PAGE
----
The Jafari Lab aims to study and understand botanical extracts that extend lifespan and improve healthspan. Healthspan is a holistic measure of an organism’s life, encompassing not only lifespan but also other factors that more clearly define its state of health. In other words, it is the span of time an organism stays healthy, not just alive. Physiological functions including locomotor activity, cognitive ability, and reproductive fitness are typically measured as healthspan indicators. By examining healthspan, we can focus on finding pharmaceutical agents that length an organism’s lifespan without decreasing its quality of life. We believe that by slowing the aging process in this way, we can delay the progression of a number of age-related diseases such as Alzheimer’s disease or cardiovascular disease. Our ultimate goal is to add healthy, functional years to human life.
The fruit fly is a well-established model system for aging studies, and for good reasons. Its relatively short lifespan of ~90 days allows quick assaying of anti-aging pharmaceuticals. More importantly, fruit flies share about 75% of disease genes with humans, and about 50% of their protein sequences have mammalian homologs. Fruit fly models of human disease allow us to perform whole-organism studies and investigate many different aspects of physiology. These experiments serve as the necessary stepping stone to larger mammalian or clinical studies.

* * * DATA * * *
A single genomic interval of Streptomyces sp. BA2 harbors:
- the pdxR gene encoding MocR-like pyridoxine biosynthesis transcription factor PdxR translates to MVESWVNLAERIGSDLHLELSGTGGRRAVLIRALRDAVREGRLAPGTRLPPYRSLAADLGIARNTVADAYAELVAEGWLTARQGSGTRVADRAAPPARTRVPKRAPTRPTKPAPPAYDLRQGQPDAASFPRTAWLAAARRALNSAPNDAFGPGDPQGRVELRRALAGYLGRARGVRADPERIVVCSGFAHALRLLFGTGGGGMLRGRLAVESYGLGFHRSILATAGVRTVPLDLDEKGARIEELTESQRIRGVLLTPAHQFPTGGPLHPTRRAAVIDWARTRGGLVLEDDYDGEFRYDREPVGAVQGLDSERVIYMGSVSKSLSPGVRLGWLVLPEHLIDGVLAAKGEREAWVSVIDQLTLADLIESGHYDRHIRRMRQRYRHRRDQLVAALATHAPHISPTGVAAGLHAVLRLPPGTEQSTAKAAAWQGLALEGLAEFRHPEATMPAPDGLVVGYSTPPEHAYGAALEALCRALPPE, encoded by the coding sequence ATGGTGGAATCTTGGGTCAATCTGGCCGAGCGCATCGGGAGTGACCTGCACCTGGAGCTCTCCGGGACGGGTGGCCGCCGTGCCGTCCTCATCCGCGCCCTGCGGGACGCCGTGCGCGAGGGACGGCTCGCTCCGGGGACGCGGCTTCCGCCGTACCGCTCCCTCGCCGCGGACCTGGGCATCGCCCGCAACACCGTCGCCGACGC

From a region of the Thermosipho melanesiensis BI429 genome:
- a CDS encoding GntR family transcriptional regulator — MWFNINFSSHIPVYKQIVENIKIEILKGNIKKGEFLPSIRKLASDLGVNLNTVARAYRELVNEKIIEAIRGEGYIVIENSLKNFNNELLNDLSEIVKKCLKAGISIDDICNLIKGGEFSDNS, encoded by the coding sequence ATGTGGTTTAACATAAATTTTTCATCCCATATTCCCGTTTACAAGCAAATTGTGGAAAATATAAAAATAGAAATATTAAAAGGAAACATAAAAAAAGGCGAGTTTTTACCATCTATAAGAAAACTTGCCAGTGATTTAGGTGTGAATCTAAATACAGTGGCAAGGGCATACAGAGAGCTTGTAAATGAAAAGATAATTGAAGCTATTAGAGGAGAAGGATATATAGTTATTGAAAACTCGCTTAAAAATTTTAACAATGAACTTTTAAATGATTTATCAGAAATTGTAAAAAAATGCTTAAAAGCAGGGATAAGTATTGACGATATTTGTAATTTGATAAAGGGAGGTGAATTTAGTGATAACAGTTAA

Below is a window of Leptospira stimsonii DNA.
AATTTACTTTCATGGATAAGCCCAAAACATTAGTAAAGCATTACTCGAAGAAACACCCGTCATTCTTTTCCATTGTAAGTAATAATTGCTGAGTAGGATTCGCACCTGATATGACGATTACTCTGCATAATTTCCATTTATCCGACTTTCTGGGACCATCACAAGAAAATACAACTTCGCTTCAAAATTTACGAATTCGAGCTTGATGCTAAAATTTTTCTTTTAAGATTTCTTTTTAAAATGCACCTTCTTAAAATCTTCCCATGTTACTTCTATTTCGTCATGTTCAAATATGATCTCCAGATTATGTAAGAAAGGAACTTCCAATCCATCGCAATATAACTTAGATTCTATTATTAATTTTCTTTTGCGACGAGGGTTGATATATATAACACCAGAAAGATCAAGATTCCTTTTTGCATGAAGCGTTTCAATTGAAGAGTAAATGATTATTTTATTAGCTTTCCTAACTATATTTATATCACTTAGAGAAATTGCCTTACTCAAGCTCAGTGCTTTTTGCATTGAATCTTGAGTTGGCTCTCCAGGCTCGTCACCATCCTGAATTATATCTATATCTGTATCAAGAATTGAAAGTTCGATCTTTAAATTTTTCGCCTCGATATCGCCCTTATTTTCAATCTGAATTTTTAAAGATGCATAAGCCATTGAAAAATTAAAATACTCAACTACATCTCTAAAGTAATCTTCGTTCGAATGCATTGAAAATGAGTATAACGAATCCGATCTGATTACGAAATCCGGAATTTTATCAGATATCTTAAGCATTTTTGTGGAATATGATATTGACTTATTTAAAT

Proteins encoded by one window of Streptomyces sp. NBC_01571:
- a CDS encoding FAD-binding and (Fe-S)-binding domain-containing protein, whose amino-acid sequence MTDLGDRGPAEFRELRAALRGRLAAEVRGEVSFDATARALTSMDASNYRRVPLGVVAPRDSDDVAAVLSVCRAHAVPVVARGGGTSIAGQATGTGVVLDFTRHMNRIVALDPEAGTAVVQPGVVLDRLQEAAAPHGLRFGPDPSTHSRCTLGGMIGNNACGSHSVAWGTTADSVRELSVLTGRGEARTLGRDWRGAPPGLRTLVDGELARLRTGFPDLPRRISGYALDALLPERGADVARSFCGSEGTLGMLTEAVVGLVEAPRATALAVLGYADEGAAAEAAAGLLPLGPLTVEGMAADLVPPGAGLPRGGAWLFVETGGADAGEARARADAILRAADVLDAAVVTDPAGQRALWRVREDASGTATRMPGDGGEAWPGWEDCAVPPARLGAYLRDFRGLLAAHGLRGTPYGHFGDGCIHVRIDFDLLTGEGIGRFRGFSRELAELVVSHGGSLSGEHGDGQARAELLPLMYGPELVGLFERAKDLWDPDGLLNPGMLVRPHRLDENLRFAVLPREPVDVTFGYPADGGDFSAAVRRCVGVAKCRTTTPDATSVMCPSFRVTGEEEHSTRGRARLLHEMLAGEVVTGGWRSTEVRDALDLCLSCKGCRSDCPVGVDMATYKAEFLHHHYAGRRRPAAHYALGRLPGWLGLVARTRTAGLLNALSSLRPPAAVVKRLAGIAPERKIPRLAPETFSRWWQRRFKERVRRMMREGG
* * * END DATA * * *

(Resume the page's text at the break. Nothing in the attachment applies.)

Over a course of 14 years evaluating a variety of botanical extracts and pharmaceutical agents for their anti-aging capabilities, we found botanical extracts to show the most promise. While some studies have shown that plants and botanical extracts such as Rhodiola rosea and Rosa damascena may impact age-related diseases, there are large gaps in human knowledge about the mechanisms through which these natural products modulate aging. Our research hopes to bridge that gap and elucidate how botanical extracts affect the human body at a molecular level.
The “Golden Root” of Eastern Europe and Asia, Rhodiola rosea has been traditionally used for its adaptogenic ability to relieve stress and fatigue. Our lab has discovered that it also boasts very robust anti-aging powers, extending the mean lifespan of male and female fruit flies by up to 25%. However, its molecular mechanism of action remains unclear. We continue to perform studies using Rhodiola rosea in hopes of uncovering specifically how it delays the rate of aging, and how it can be used to remedy various age-related diseases.